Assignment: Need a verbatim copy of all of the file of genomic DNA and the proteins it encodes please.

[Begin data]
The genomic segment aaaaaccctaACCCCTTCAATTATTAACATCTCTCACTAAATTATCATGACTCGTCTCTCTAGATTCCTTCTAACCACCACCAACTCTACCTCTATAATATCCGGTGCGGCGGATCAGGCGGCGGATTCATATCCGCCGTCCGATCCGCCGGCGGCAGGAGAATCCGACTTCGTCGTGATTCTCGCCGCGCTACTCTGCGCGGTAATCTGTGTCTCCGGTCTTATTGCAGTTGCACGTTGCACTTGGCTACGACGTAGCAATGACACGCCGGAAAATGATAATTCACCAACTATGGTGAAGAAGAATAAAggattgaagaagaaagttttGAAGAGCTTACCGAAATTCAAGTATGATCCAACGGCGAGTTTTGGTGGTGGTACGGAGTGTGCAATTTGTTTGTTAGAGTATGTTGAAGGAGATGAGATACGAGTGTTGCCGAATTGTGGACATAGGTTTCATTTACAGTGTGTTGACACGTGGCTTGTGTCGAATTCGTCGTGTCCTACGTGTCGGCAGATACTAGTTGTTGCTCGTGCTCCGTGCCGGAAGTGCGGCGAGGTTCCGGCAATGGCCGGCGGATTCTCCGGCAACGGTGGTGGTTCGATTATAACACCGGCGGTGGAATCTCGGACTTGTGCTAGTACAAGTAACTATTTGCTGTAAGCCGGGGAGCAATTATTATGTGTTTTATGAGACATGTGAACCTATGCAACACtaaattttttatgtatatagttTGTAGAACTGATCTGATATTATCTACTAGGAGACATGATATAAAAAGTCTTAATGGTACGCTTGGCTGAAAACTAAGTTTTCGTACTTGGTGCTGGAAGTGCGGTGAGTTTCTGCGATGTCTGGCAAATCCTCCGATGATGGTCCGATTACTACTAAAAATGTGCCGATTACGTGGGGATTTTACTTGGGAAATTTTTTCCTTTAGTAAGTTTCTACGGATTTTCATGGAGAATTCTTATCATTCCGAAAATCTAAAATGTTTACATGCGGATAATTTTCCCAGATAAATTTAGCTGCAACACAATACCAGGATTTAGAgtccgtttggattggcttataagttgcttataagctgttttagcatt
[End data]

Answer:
The genomic segment aaaaaccctaACCCCTTCAATTATTAACATCTCTCACTAAATTATCATGACTCGTCTCTCTAGATTCCTTCTAACCACCACCAACTCTACCTCTATAATATCCGGTGCGGCGGATCAGGCGGCGGATTCATATCCGCCGTCCGATCCGCCGGCGGCAGGAGAATCCGACTTCGTCGTGATTCTCGCCGCGCTACTCTGCGCGGTAATCTGTGTCTCCGGTCTTATTGCAGTTGCACGTTGCACTTGGCTACGACGTAGCAATGACACGCCGGAAAATGATAATTCACCAACTATGGTGAAGAAGAATAAAggattgaagaagaaagttttGAAGAGCTTACCGAAATTCAAGTATGATCCAACGGCGAGTTTTGGTGGTGGTACGGAGTGTGCAATTTGTTTGTTAGAGTATGTTGAAGGAGATGAGATACGAGTGTTGCCGAATTGTGGACATAGGTTTCATTTACAGTGTGTTGACACGTGGCTTGTGTCGAATTCGTCGTGTCCTACGTGTCGGCAGATACTAGTTGTTGCTCGTGCTCCGTGCCGGAAGTGCGGCGAGGTTCCGGCAATGGCCGGCGGATTCTCCGGCAACGGTGGTGGTTCGATTATAACACCGGCGGTGGAATCTCGGACTTGTGCTAGTACAAGTAACTATTTGCTGTAAGCCGGGGAGCAATTATTATGTGTTTTATGAGACATGTGAACCTATGCAACACtaaattttttatgtatatagttTGTAGAACTGATCTGATATTATCTACTAGGAGACATGATATAAAAAGTCTTAATGGTACGCTTGGCTGAAAACTAAGTTTTCGTACTTGGTGCTGGAAGTGCGGTGAGTTTCTGCGATGTCTGGCAAATCCTCCGATGATGGTCCGATTACTACTAAAAATGTGCCGATTACGTGGGGATTTTACTTGGGAAATTTTTTCCTTTAGTAAGTTTCTACGGATTTTCATGGAGAATTCTTATCATTCCGAAAATCTAAAATGTTTACATGCGGATAATTTTCCCAGATAAATTTAGCTGCAACACAATACCAGGATTTAGAgtccgtttggattggcttataagttgcttataagctgttttagcatt